News From Terre Haute, Indiana

September 11, 2013

Judge panel rules against Seelyville official

Howard Greninger
The Tribune-Star

TERRE HAUTE — A panel of five Vigo County judges has ruled that Seelyville’s clerk-treasurer is not entitled to be paid a salary as office manager of the town’s sewer and water utilities in addition to the clerk-treasurer’s pay.

In March 2012, Connie Hinsenkamp, Seelyville’s clerk-treasurer, filed a lawsuit against the town’s council, claiming it had overreached its authority in a separation of powers for elected officials.

In the lawsuit, Hinsenkamp states she receives $16,636 a year as clerk-treasurer and claimed she should also be paid an additional $31,559 as compensation that had been paid to the former clerk-treasurer, plus health insurance and 12 days of vacation.

Hinsenkamp has been paying herself compensation since taking office in January 2012. A dispute over that arose with the town council in February 2012, and Hinsenkamp filed a lawsuit a month later.

In an Aug. 28 ruling, signed by judges John T. Roach, David R. Bolk, Phillip I. Adler, Michael J. Lewis and Chris A. Newton, the court stated “that the duties of the office manager for the Seelyville municipal sewer and water departments are not the duties of an elected town officer and the person who holds the elected clerk-treasurer’s office is not entitled to be paid the money allocated by the town council in its salary ordinance for that position and therefore petitioner [Hinsenkamp] is not entitled to that sum set out in the salary ordinance for that position of office manager as compensation.”

The judicial panel was requested by Chou-il Lee, attorney for Hinsenkamp.

“This ruling means the town will no longer be paying an individual for two jobs when they are only doing one,” said Richard Shagley II, the town council’s attorney.

Asked if Hinsenkamp would have to refund any salary money, Shagley said “that has not yet been determined.”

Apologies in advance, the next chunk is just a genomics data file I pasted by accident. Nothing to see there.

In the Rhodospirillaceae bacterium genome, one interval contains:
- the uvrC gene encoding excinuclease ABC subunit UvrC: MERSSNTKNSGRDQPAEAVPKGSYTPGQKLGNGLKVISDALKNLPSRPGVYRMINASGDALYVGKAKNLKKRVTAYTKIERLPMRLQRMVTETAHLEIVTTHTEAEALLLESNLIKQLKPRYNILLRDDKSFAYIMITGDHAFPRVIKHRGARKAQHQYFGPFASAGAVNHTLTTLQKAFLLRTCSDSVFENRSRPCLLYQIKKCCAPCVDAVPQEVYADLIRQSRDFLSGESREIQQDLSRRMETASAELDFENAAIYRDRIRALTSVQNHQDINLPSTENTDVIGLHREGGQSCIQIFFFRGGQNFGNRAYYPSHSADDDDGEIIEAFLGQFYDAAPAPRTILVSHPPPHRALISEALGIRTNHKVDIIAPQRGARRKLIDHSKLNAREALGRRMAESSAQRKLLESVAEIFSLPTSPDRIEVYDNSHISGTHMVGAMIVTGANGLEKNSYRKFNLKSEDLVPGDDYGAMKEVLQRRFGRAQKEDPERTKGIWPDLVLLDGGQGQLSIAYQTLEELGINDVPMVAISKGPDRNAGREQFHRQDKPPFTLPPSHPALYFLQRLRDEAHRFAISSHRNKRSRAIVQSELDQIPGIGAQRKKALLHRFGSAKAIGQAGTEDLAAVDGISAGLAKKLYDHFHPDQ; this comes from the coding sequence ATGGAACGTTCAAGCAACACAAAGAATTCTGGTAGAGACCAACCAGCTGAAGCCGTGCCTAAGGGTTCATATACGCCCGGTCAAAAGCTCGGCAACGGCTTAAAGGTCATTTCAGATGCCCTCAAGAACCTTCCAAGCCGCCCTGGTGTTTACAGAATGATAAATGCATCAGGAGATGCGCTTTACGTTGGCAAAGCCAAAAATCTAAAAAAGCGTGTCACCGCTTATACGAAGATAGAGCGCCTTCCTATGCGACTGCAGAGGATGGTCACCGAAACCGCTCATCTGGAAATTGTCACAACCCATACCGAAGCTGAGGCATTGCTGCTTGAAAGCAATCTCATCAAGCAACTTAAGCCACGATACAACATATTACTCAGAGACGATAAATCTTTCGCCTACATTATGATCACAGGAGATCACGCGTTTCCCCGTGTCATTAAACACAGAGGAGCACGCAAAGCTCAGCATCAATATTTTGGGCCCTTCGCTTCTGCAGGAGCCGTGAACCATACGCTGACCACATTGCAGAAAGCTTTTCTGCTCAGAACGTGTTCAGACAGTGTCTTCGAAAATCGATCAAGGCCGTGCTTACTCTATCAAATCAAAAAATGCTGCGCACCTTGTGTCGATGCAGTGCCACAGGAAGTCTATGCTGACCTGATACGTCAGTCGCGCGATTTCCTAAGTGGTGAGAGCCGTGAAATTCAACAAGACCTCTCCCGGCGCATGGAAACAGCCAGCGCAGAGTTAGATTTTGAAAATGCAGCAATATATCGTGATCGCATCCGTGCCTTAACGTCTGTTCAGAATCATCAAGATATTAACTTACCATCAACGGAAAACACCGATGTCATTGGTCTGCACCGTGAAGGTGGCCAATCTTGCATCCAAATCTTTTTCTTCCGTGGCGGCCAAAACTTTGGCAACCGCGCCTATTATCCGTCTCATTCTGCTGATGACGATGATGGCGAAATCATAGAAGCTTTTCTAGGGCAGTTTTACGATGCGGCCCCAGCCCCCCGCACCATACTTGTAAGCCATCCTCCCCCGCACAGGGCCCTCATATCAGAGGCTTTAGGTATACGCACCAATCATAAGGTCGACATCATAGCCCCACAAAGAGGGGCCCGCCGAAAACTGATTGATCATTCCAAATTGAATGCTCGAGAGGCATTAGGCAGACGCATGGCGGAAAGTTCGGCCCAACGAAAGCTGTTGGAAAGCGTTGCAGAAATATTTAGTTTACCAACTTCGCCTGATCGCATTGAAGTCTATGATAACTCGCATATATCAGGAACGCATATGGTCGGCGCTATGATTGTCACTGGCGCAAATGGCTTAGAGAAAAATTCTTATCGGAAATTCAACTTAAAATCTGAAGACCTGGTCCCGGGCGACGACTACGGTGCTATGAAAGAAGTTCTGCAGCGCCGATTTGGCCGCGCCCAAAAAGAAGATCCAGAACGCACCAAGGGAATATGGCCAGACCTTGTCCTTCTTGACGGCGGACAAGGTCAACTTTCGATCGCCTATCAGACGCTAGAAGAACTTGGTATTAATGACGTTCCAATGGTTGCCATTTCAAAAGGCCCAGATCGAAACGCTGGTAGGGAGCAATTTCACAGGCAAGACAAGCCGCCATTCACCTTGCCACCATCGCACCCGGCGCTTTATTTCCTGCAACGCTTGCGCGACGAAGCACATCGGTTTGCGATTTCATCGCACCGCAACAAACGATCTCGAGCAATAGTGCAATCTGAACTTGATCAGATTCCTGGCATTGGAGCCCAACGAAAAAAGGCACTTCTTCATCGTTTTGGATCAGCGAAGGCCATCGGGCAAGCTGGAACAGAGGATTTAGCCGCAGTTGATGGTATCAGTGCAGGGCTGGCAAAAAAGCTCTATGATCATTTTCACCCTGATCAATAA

Attorney Lee, reached Tuesday evening, said he had spoken with Hinsenkamp and “we are going to appeal.” An appeal was likely in this matter regardless of the outcome at this level, he added.

“This is a case of first impression, so there are no cases that speak to this. When you are dealing with cases of first impression, to find out what the answer really is, you take it up to the next level,” Lee said.

Hinsenkamp, reached later in the evening following a Seelyville Town Council meeting, said she had no comment at this time.

As to Hinsenkamp’s contention she has the right to control billing and collections in the utility department and the right to be paid the salary of the utility office manager, the court ruled whether Hinsenkamp is responsible for the billing and collection of two utilities is not relevant to the issue of who gets the pay of the utility office manager.

The responsibility for billing and collections has historically, for more than 44 years, been that of an employee of the town council, not the clerk-treasurer, the judges ruled.

“While the title previously used was utility bookkeeper, it was changed to utility office manager in 2004. But the functions were the same,” the court ruled. Hinsenkamp, the court ruled, “does not have the responsibility for billing and collection of sewer and water bills in Seelyville.”

When the dispute arose in February 2012, the town council took action, making it clear the duty to bill and collect for water and sewer utilities were not duties of the clerk-treasurer. The council voted unanimously and adopted a document on Feb. 14 stating that the clerk-treasurer was not responsible for billing and collections in the utility departments.

On participating in a group insurance plan provided by the town, the judicial panel ruled Hinsenkamp is entitled to the insurance as an elected official as of Jan. 1, 2012, and is deemed an employee by law for purposes of group insurance.

“The town must allow the clerk treasurer to participate like any other employee of the town in any group insurance plan provided by the town to its employees,” the court ruled.

The court also ruled that a prior practice of approving claims after the public part of the town council meeting had been adjourned did not violate the referenced statutes because at least two of the three council persons approved the claims, which constitutes a quorum and a meeting of the legislative body.



Reporter Howard Greninger can be reached at 812-231-4204 or howard.greninger@tribstar.com. Reporter Arthur Foulkes contributed to this report.